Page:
The Audiolingual Method

Historical Background

Richards and Rodgers (2001) provide one of the most thorough descriptions of the historical background of the Audio-lingual Method, from which the following information has largely been drawn.

Audiolingualism came about as a result of a number of developments in linguistics, psychology, and politics. In the 1940s, linguists at the University of Michigan and other universities were engaged in developing materials for teaching English to foreign students studying in the U.S. Their approach, based on structural linguistics, relied on a contrastive analysis of the students' native language and the target language, which they believed would identify potential problems in language learning. Lessons consisted of intensive oral drilling of grammatical patterns and pronunciation. The approach became known variously as the Oral Approach, the Aural-Oral Approach, or the Structural Approach.

At approximately the same time, the United States was drawn into World War II and needed personnel who were fluent in foreign languages. Upon finding a lack of Americans with sufficient language skills, in 1942 the U.S. government developed the Army Specialized Training Program, an oral-based program based on intensive drilling and study. The success of this program convinced a number of prominent linguists of the value of an intensive oral approach to language learning. Most American schools and universities, however, continued to employ the Grammar-Translation Method or the Reading Method well into the 1950s.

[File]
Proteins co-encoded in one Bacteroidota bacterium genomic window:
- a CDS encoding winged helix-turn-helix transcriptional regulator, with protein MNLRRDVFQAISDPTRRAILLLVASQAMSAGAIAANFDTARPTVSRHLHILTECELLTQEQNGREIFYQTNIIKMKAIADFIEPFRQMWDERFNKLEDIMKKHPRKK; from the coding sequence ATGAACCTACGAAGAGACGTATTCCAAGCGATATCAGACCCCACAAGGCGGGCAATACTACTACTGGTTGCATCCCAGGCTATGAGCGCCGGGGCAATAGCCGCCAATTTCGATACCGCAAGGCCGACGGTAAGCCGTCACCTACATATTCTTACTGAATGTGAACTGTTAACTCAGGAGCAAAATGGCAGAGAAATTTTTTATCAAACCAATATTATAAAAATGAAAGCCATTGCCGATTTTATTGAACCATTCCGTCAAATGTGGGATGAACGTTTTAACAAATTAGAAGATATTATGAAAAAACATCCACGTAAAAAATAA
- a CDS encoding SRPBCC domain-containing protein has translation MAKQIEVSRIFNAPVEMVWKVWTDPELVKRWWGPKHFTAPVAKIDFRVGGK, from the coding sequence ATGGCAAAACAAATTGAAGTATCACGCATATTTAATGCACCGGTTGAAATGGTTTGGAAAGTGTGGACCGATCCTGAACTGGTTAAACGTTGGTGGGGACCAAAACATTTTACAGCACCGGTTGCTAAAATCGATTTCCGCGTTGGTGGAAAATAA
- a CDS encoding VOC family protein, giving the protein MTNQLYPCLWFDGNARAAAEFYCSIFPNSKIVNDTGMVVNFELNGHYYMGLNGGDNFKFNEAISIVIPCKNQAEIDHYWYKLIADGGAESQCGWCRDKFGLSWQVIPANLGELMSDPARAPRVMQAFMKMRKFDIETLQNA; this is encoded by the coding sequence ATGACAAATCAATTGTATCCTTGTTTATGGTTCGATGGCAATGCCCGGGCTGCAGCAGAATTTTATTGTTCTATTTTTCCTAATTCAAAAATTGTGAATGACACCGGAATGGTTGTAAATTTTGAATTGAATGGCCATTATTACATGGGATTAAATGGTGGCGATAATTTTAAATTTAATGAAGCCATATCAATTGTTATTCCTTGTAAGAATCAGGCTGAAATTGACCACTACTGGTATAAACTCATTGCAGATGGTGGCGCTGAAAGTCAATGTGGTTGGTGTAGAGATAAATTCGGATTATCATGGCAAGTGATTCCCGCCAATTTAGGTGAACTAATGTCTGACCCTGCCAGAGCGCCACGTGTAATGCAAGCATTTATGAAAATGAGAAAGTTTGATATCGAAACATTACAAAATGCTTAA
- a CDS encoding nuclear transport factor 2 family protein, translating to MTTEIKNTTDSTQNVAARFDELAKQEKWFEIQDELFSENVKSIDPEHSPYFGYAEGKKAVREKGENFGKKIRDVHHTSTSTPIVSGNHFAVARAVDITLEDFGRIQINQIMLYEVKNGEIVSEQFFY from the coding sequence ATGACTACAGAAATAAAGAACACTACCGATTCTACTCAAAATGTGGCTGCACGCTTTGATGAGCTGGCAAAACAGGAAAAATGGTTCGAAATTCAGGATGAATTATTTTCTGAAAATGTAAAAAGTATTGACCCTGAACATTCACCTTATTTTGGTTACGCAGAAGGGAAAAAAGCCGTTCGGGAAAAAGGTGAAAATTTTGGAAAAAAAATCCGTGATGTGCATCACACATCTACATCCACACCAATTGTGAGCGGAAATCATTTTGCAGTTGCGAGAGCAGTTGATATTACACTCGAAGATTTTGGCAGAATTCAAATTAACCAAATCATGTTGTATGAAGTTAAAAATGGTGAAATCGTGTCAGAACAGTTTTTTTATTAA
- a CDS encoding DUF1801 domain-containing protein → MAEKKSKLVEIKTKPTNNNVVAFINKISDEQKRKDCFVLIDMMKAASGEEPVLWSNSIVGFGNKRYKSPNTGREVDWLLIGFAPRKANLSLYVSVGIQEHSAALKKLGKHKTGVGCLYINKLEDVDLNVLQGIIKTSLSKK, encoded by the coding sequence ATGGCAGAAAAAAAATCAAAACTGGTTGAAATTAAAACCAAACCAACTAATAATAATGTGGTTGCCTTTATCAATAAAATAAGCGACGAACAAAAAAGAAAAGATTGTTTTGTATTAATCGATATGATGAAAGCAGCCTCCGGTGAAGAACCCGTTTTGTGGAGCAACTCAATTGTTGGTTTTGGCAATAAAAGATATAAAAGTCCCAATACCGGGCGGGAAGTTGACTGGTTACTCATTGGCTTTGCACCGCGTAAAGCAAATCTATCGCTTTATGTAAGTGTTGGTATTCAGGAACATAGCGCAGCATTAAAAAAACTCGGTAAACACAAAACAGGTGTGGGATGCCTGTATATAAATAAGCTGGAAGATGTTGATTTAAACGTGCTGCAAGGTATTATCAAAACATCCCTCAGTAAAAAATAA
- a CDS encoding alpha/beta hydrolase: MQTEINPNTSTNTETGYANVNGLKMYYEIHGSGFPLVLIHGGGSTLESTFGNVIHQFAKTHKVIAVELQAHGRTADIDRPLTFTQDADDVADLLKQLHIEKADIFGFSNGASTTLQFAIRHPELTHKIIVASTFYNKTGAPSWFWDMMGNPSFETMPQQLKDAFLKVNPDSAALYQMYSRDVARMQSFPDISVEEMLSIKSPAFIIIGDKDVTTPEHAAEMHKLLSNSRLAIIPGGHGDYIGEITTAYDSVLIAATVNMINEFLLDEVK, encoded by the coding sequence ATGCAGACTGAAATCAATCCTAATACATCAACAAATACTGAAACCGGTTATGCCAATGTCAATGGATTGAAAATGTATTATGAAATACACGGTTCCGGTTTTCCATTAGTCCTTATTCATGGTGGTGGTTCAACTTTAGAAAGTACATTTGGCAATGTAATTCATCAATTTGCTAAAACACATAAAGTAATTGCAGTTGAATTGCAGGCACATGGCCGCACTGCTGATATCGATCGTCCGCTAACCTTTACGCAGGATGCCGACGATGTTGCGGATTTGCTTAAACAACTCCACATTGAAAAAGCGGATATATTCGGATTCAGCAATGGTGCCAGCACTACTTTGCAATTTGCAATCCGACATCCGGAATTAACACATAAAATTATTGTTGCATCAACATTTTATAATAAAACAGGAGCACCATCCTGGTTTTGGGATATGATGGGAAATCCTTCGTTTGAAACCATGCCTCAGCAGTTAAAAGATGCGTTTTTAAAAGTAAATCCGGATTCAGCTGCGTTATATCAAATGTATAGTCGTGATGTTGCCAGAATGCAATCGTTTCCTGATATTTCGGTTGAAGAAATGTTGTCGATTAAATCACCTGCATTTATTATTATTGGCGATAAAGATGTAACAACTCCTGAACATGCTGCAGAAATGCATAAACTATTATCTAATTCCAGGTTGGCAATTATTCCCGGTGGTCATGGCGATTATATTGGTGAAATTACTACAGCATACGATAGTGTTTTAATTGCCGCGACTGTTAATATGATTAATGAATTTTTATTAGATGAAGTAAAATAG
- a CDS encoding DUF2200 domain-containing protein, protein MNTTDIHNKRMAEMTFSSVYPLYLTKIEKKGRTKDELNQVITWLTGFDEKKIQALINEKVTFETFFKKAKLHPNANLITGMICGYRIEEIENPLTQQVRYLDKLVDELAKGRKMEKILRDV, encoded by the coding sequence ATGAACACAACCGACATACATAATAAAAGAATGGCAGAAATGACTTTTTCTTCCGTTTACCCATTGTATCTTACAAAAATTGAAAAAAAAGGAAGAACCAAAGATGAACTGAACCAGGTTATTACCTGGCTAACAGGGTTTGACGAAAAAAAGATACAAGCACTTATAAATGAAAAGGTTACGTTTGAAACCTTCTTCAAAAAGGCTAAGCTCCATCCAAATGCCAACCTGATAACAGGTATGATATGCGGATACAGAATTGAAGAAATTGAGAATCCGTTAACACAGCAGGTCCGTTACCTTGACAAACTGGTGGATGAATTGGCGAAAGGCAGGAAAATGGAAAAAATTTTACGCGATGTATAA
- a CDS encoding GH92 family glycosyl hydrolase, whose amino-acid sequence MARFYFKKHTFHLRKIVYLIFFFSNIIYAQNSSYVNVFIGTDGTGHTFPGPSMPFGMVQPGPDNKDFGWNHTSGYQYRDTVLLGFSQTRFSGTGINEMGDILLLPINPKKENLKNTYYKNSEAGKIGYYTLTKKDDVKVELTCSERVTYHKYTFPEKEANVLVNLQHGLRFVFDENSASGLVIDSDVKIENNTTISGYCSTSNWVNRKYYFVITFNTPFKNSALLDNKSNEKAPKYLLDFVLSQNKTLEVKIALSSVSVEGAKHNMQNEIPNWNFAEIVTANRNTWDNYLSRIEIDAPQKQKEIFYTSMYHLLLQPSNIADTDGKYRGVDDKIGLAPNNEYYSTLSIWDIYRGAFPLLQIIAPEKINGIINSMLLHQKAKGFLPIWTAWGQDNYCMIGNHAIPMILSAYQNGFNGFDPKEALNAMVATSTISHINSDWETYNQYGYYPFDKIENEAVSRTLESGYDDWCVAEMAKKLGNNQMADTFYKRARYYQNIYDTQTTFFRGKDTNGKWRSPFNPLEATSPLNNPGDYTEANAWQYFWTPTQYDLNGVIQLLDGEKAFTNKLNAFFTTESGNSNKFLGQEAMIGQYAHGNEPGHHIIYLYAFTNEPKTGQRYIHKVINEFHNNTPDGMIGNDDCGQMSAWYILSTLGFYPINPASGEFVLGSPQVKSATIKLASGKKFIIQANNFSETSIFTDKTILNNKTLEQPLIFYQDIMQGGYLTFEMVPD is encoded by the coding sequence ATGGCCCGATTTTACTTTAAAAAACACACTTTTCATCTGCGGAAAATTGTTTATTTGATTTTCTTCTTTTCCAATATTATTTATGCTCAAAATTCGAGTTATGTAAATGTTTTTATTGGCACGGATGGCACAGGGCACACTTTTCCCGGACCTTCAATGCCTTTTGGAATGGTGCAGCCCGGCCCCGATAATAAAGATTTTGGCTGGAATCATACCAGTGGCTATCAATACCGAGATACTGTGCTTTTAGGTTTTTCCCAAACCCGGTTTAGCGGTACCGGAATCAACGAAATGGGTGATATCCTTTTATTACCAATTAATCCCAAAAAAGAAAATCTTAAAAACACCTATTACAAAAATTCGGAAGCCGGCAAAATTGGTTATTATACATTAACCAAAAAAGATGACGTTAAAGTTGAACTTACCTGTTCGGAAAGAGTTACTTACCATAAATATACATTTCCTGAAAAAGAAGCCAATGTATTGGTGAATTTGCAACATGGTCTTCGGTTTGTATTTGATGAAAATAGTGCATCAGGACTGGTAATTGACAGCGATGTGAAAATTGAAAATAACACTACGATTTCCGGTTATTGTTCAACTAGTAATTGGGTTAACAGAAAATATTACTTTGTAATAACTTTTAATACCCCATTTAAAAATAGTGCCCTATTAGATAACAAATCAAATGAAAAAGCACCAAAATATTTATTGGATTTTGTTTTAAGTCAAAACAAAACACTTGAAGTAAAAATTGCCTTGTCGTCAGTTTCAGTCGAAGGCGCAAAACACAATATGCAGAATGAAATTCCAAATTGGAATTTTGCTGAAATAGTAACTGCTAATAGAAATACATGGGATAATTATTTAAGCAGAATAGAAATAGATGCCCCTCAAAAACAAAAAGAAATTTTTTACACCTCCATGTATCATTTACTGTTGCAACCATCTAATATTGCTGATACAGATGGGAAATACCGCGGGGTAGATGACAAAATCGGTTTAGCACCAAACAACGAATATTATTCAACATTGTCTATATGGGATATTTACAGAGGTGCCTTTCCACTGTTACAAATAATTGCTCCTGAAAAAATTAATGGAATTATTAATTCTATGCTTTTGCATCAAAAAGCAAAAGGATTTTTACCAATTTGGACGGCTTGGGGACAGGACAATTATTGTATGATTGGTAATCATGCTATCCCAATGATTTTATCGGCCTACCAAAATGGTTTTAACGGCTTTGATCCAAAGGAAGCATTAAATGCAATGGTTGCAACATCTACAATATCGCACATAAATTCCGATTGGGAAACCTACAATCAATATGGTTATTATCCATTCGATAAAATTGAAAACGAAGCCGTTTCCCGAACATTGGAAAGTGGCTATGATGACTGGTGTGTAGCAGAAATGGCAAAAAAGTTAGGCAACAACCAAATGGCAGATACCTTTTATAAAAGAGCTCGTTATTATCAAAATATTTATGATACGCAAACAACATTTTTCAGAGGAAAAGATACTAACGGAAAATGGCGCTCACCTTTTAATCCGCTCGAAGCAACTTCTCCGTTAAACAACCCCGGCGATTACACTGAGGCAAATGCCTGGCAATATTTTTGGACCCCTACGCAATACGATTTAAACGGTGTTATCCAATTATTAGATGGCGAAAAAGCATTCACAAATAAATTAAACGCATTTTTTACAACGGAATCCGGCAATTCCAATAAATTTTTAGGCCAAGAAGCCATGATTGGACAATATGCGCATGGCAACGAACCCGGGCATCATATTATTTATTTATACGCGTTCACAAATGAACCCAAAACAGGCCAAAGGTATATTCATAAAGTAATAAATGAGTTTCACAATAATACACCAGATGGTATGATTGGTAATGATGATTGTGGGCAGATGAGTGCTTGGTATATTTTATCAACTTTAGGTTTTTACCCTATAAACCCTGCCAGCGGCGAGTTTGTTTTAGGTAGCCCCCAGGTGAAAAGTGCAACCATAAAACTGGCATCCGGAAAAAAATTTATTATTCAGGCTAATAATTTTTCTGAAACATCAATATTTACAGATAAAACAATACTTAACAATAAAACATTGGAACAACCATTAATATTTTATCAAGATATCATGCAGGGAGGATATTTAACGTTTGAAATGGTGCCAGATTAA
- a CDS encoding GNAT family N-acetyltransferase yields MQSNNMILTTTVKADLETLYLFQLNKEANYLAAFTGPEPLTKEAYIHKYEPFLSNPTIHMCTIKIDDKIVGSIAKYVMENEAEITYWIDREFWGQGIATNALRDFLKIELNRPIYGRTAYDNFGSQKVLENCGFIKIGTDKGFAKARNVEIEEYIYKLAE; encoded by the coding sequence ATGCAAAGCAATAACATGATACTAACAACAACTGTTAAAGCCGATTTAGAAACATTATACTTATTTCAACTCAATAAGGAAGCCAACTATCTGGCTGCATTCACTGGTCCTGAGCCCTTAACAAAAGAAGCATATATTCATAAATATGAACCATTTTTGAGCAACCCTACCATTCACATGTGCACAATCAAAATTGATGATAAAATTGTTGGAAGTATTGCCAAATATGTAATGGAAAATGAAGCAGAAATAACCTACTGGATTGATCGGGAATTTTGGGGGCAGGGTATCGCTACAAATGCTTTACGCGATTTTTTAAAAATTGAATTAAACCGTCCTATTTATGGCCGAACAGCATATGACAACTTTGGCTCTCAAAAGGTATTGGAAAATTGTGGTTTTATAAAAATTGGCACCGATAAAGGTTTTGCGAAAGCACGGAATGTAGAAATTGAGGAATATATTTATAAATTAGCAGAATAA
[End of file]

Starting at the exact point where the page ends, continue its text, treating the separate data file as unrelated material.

In 1957 Russia launched Sputnik, the first artificial satellite, causing the U.S. government to become concerned about Americans' isolation from scientific advances in foreign countries due to their lack of proficiency in foreign languages. The National Defense Education Act of 1958 provided funds for developing foreign language teaching materials and training teachers, and language teaching specialists set about developing new teaching methods. They drew upon the earlier Structural Approach and the Army program, as well as on principles of behaviorist psychology. The new approach, which Yale professor Nelson Brooks dubbed audio-lingual (Brooks, 1964, p. 263), claimed to have transformed language teaching into a science.

The Audiolingual Method was widely adopted in the U.S. and Canada and served as the principal approach to foreign language teaching in the 1960s. The method's decline in the late 1960s and early 1970s was brought about by two factors. First, linguist Noam Chomsky questioned the theoretical basis for the method, particularly the assumption that external conditioning could account for all language learning (Chomsky, 1959). Second, some language teachers and students experienced frustration with the method's avoidance of grammar explanations, its heavy emphasis on rote memorization and drilling, and its failure to produce conversational ability in the foreign language (Hadley, 2001). These developments led to the eventual abandonment of the method, although some of its practices, such as dialogue learning and pattern drills, continue to be used in some foreign language programs.